Hayburn Wyke from Scalby, Near Scarborough

The North York Moors route uses a coastal section of the Cleveland Way north of Scarborough and returns along the route of the old railways.

Technical sheet
No. 293008
A Newby and Scalby walk posted on 04/07/16 by Walking Britain. Update : 23/09/16
Calculated time Calculated time: 5h00[?]
Distance Distance : 10.15mi
Vertical gain Vertical gain : 400ft
Vertical drop Vertical drop : 410ft
Highest point Highest point : 328ft
Lowest point Lowest point : 39ft
Average Difficulty : Average
Back to starting point Back to starting point : Yes
Walking Walking
Area Area : North York Moors
Location Location : Newby and Scalby
Starting point Starting point : N 54.3037° / W 0.43915°
Download : -
Excellent beach view

Description

(D)There are 4 parking spaces at the end of the railway path on Lancaster Way in Scalby (Grid ref. TA018909) and more on the road between house drives. Remember to park with courtesy. Walk down Lancaster Way, go left on Field Close Lane, left on Station Road then take Field Lane to the A165. Cross this main road and turn right down to the path that goes to the coast.

(1)Reaching the coast, head north on the Cleveland Way, with the sea to your right. Follow the CW markers past Cromer Point and Crook Ness to Long Nab where there is the old Coastguard station that is now used as a bird watching point. There are great views up the coast and back towards Scarborough, the Castle and Oliver's Mount

(2)After the viewpoint at Roger Trod the path goes slightly inland behind a wood before continuing along the coast to Hayburn Wyke. When the path reaches the first National Trust sign for Hayburn Wyke, leave the CW and go left, down through a gate and across the field heading right towards the track that leads to the Hayburn Wyke Inn. When you meet the road it is a short distance on the right to the Inn or a similar distance on the left to the old railway track which crosses the road on the bend.

(3)Take the railway track southwards. This initially follows the Newlands Dale valley below the CW path so there is no view of the sea but the walk is pleasantly open and easy walking. At Burniston the path crosses the road as the bridge has been removed. The route ahead is slightly offset on your left when you cross the road. Then continue on back to the parking on Lancaster Way.(A)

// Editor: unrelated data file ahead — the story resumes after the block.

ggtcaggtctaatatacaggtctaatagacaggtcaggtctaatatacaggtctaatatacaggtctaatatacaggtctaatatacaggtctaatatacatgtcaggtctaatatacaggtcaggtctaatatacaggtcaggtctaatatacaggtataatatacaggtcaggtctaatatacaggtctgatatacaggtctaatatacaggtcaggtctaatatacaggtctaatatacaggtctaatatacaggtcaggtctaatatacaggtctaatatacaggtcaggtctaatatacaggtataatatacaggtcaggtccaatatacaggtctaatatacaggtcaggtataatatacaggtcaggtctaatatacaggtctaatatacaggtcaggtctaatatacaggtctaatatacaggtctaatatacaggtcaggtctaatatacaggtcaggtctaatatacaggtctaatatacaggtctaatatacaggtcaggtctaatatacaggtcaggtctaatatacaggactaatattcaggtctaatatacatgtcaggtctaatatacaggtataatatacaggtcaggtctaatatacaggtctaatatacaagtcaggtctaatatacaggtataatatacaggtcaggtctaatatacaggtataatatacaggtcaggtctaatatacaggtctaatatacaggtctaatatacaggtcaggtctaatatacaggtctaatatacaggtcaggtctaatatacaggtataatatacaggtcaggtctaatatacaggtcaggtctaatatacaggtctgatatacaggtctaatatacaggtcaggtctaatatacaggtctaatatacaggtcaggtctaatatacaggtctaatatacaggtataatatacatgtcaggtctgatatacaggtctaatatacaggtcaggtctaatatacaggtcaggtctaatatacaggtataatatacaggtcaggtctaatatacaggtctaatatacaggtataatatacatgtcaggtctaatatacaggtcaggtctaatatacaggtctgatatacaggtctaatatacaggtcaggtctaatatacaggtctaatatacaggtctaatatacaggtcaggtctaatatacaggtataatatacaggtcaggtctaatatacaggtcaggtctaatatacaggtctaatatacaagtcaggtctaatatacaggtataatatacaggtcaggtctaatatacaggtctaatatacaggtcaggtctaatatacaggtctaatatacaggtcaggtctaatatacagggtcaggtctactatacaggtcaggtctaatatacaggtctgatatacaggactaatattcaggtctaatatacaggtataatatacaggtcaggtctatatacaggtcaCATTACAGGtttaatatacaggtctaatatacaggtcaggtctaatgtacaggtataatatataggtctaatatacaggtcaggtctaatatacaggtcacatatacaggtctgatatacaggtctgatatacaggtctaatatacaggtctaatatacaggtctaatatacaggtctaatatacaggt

Waypoints :
D/A : mi 0 - alt. 167ft - Lancaster Way in Scalby
1 : mi 1.37 - alt. 98ft - Head north on Cleveland Way
2 : mi 5.24 - alt. 272ft - Rodger Trod
3 : mi 6.07 - alt. 299ft - Take railway track south
D/A : mi 10.15 - alt. 167ft - Lancaster Way in Scalby

Useful Information

This walk is another circular route based on the Cleveland Way. As with a lot of the southern section of the CW it is possible to come back via the old coastal railway. Unlike some of the sections, the railway here follows a route that does not go through many cuttings and is pleasantly open to walk along offering wide views. As with all coastal and railway walks it is easy to follow. If you can still see the sea and your feet aren't wet then you are probably following the path. On the way back, if you can hear the crunch of railway ballast under your feet then the same applies.

Visorando and this author cannot be held responsible in the case of accidents or problems occuring on this walk.

Opinions and comments

Average

Global average : 4.83/5
Number of opinions : 2
Description quality : 5/5
Routemap quality : 5/5
Walk interest : 4.5/5


Walker
on Tue 20 Aug 2019 16:38:19 CEST

Global average : 5 / 5

Date of walk : 13/08/19
Description quality : Very good
Routemap quality : Very good
Walk interest : Very good

Excellent walk. Good pub in the just middle and tea room at 3/4 of the path.


Walker
on Sat 21 Jul 2018 20:04:16 CEST

Global average : 4.67 / 5

Date of walk : 15/07/18
Description quality : Very good
Routemap quality : Very good
Walk interest : Good

Spectacular views from the Cleveland Way on this walk back towards Scarborough and the castle ruins. Weather was hot and sunny so the mild sea breeze was welcome as was the shade under the trees on the way back on The Cinder Track. We diverted from the route to go down to the beach at Hayburn Wyke where there is a waterfall. Well worth making the detour and easy to get back on track up to the The Hayburn Wyke Inn for a very cold drink. Walkers are made very welcome although understandably there are requests to leave muddy boots in the porch. All in all very enjoyable day.

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The GPS track and description are the property of the author.